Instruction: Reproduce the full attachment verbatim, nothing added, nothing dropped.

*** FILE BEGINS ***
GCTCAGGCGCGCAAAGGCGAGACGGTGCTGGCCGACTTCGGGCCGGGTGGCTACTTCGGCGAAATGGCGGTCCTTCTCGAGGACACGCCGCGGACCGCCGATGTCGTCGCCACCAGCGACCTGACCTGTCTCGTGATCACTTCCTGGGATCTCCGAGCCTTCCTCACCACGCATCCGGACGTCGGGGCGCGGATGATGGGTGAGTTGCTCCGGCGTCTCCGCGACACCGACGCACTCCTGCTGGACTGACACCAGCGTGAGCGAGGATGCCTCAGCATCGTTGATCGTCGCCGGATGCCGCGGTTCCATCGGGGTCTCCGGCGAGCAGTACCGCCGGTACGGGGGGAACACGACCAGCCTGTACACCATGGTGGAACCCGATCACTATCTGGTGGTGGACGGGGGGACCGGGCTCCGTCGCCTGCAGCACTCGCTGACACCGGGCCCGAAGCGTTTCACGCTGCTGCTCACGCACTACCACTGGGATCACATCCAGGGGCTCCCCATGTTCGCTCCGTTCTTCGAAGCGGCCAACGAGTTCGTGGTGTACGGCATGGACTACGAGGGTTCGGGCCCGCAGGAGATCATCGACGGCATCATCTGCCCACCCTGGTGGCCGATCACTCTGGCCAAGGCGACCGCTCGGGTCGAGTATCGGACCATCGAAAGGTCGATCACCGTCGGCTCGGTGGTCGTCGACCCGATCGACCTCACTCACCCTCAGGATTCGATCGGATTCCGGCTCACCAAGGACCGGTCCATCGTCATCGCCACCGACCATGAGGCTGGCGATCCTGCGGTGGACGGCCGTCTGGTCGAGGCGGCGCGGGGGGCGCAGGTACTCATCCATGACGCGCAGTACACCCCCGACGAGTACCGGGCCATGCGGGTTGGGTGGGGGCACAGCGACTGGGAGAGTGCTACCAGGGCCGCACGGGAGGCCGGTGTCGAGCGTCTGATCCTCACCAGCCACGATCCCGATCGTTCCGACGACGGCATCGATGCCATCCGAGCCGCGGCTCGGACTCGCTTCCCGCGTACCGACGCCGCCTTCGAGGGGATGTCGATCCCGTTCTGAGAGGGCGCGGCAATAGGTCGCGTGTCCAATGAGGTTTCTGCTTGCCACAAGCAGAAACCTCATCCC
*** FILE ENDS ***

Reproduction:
GCTCAGGCGCGCAAAGGCGAGACGGTGCTGGCCGACTTCGGGCCGGGTGGCTACTTCGGCGAAATGGCGGTCCTTCTCGAGGACACGCCGCGGACCGCCGATGTCGTCGCCACCAGCGACCTGACCTGTCTCGTGATCACTTCCTGGGATCTCCGAGCCTTCCTCACCACGCATCCGGACGTCGGGGCGCGGATGATGGGTGAGTTGCTCCGGCGTCTCCGCGACACCGACGCACTCCTGCTGGACTGACACCAGCGTGAGCGAGGATGCCTCAGCATCGTTGATCGTCGCCGGATGCCGCGGTTCCATCGGGGTCTCCGGCGAGCAGTACCGCCGGTACGGGGGGAACACGACCAGCCTGTACACCATGGTGGAACCCGATCACTATCTGGTGGTGGACGGGGGGACCGGGCTCCGTCGCCTGCAGCACTCGCTGACACCGGGCCCGAAGCGTTTCACGCTGCTGCTCACGCACTACCACTGGGATCACATCCAGGGGCTCCCCATGTTCGCTCCGTTCTTCGAAGCGGCCAACGAGTTCGTGGTGTACGGCATGGACTACGAGGGTTCGGGCCCGCAGGAGATCATCGACGGCATCATCTGCCCACCCTGGTGGCCGATCACTCTGGCCAAGGCGACCGCTCGGGTCGAGTATCGGACCATCGAAAGGTCGATCACCGTCGGCTCGGTGGTCGTCGACCCGATCGACCTCACTCACCCTCAGGATTCGATCGGATTCCGGCTCACCAAGGACCGGTCCATCGTCATCGCCACCGACCATGAGGCTGGCGATCCTGCGGTGGACGGCCGTCTGGTCGAGGCGGCGCGGGGGGCGCAGGTACTCATCCATGACGCGCAGTACACCCCCGACGAGTACCGGGCCATGCGGGTTGGGTGGGGGCACAGCGACTGGGAGAGTGCTACCAGGGCCGCACGGGAGGCCGGTGTCGAGCGTCTGATCCTCACCAGCCACGATCCCGATCGTTCCGACGACGGCATCGATGCCATCCGAGCCGCGGCTCGGACTCGCTTCCCGCGTACCGACGCCGCCTTCGAGGGGATGTCGATCCCGTTCTGAGAGGGCGCGGCAATAGGTCGCGTGTCCAATGAGGTTTCTGCTTGCCACAAGCAGAAACCTCATCCC